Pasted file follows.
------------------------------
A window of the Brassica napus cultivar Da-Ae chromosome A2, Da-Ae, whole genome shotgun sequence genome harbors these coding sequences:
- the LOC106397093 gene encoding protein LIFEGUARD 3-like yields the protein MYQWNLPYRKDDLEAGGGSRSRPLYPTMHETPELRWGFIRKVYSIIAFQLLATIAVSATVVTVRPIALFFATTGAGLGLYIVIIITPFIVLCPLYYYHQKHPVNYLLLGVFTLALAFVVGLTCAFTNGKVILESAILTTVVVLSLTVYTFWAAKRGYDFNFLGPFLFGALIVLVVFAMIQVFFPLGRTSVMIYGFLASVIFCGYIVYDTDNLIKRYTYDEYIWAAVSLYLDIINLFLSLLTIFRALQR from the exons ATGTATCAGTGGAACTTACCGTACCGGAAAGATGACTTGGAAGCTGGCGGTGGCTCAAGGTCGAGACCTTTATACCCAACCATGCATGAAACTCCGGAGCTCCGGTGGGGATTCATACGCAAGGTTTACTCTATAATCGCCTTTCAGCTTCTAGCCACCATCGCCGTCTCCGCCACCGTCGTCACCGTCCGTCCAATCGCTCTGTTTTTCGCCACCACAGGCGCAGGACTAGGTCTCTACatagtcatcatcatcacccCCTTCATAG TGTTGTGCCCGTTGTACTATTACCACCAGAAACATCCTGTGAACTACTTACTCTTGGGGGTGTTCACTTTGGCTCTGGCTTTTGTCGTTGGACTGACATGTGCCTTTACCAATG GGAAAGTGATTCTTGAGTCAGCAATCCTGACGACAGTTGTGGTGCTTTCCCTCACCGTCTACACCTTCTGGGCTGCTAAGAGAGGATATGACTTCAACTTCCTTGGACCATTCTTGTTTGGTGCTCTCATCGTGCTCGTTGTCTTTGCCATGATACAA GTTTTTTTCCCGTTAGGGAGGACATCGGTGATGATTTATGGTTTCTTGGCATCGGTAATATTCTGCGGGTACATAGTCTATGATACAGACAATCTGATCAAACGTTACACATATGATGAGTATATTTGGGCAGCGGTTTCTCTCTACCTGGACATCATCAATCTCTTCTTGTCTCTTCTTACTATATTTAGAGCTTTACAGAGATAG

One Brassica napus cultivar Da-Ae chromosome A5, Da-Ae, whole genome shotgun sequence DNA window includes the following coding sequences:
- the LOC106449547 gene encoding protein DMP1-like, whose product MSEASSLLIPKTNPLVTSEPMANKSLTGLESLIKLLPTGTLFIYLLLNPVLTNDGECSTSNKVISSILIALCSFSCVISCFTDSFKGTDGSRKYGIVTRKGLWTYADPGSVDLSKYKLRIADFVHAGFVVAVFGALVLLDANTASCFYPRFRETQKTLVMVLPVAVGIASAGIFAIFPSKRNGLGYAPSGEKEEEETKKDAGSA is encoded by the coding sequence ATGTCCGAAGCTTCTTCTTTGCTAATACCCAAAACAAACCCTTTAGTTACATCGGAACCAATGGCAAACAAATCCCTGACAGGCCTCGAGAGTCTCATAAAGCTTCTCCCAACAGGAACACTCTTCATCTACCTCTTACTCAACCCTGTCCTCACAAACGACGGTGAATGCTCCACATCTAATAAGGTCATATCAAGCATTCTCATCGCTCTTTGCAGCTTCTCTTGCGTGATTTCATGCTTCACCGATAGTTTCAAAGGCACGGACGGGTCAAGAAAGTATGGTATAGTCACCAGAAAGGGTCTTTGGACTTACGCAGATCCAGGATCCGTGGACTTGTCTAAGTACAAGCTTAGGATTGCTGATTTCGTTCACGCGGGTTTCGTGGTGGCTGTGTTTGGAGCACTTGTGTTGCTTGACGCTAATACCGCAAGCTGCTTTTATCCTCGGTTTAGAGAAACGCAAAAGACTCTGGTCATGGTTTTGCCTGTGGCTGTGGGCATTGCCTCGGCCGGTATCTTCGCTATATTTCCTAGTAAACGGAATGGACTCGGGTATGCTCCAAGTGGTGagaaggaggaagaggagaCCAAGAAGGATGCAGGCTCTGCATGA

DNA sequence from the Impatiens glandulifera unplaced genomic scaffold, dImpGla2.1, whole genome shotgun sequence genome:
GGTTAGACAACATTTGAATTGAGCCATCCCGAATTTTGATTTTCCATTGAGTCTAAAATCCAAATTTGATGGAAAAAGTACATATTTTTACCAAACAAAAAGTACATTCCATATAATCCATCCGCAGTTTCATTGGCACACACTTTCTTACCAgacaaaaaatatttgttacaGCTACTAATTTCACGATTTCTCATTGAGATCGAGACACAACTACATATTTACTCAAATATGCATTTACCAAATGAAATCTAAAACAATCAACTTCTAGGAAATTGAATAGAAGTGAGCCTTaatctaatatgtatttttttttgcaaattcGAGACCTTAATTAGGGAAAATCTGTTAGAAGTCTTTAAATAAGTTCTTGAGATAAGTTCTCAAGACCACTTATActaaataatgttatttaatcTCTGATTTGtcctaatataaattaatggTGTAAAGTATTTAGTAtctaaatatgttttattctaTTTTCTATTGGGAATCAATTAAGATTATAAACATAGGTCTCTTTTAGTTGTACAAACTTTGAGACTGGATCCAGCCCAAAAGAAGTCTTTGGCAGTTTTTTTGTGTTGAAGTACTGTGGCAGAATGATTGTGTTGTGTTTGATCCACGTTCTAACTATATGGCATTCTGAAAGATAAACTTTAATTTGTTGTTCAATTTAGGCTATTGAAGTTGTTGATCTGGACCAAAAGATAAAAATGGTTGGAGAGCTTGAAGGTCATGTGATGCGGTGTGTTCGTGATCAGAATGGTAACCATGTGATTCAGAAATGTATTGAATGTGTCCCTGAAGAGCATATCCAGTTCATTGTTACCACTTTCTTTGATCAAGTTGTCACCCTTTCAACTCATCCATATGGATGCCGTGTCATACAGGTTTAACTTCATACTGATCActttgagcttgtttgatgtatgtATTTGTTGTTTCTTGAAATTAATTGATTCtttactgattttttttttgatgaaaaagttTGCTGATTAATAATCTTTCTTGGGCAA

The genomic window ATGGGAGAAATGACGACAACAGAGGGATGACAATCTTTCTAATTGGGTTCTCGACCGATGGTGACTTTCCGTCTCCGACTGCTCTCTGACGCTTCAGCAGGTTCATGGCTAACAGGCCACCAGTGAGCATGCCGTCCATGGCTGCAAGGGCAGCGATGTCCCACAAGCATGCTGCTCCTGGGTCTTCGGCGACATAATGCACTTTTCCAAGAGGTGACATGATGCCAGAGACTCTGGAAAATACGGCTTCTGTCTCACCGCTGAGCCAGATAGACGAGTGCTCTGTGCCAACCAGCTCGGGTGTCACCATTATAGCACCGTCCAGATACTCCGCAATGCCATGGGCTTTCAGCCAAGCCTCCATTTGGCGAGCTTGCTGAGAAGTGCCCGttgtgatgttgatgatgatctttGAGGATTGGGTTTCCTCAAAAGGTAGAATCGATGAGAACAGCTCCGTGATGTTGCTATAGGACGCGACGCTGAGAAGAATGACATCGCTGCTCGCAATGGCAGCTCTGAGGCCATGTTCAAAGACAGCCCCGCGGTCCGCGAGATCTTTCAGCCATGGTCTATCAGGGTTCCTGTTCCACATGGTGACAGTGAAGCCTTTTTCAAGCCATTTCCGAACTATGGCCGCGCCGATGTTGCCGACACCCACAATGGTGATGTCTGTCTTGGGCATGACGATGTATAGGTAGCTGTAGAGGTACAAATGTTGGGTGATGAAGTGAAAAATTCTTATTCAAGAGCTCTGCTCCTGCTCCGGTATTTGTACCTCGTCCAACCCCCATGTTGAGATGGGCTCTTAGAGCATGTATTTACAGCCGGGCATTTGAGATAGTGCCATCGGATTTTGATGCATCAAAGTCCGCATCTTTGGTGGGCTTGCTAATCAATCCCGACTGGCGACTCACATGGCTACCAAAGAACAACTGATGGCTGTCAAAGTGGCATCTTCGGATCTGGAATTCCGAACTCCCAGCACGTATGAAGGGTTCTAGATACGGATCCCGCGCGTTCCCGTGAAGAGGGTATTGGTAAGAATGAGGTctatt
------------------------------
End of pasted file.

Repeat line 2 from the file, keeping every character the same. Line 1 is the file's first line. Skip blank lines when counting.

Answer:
- the LOC106397093 gene encoding protein LIFEGUARD 3-like yields the protein MYQWNLPYRKDDLEAGGGSRSRPLYPTMHETPELRWGFIRKVYSIIAFQLLATIAVSATVVTVRPIALFFATTGAGLGLYIVIIITPFIVLCPLYYYHQKHPVNYLLLGVFTLALAFVVGLTCAFTNGKVILESAILTTVVVLSLTVYTFWAAKRGYDFNFLGPFLFGALIVLVVFAMIQVFFPLGRTSVMIYGFLASVIFCGYIVYDTDNLIKRYTYDEYIWAAVSLYLDIINLFLSLLTIFRALQR from the exons ATGTATCAGTGGAACTTACCGTACCGGAAAGATGACTTGGAAGCTGGCGGTGGCTCAAGGTCGAGACCTTTATACCCAACCATGCATGAAACTCCGGAGCTCCGGTGGGGATTCATACGCAAGGTTTACTCTATAATCGCCTTTCAGCTTCTAGCCACCATCGCCGTCTCCGCCACCGTCGTCACCGTCCGTCCAATCGCTCTGTTTTTCGCCACCACAGGCGCAGGACTAGGTCTCTACatagtcatcatcatcacccCCTTCATAG TGTTGTGCCCGTTGTACTATTACCACCAGAAACATCCTGTGAACTACTTACTCTTGGGGGTGTTCACTTTGGCTCTGGCTTTTGTCGTTGGACTGACATGTGCCTTTACCAATG GGAAAGTGATTCTTGAGTCAGCAATCCTGACGACAGTTGTGGTGCTTTCCCTCACCGTCTACACCTTCTGGGCTGCTAAGAGAGGATATGACTTCAACTTCCTTGGACCATTCTTGTTTGGTGCTCTCATCGTGCTCGTTGTCTTTGCCATGATACAA GTTTTTTTCCCGTTAGGGAGGACATCGGTGATGATTTATGGTTTCTTGGCATCGGTAATATTCTGCGGGTACATAGTCTATGATACAGACAATCTGATCAAACGTTACACATATGATGAGTATATTTGGGCAGCGGTTTCTCTCTACCTGGACATCATCAATCTCTTCTTGTCTCTTCTTACTATATTTAGAGCTTTACAGAGATAG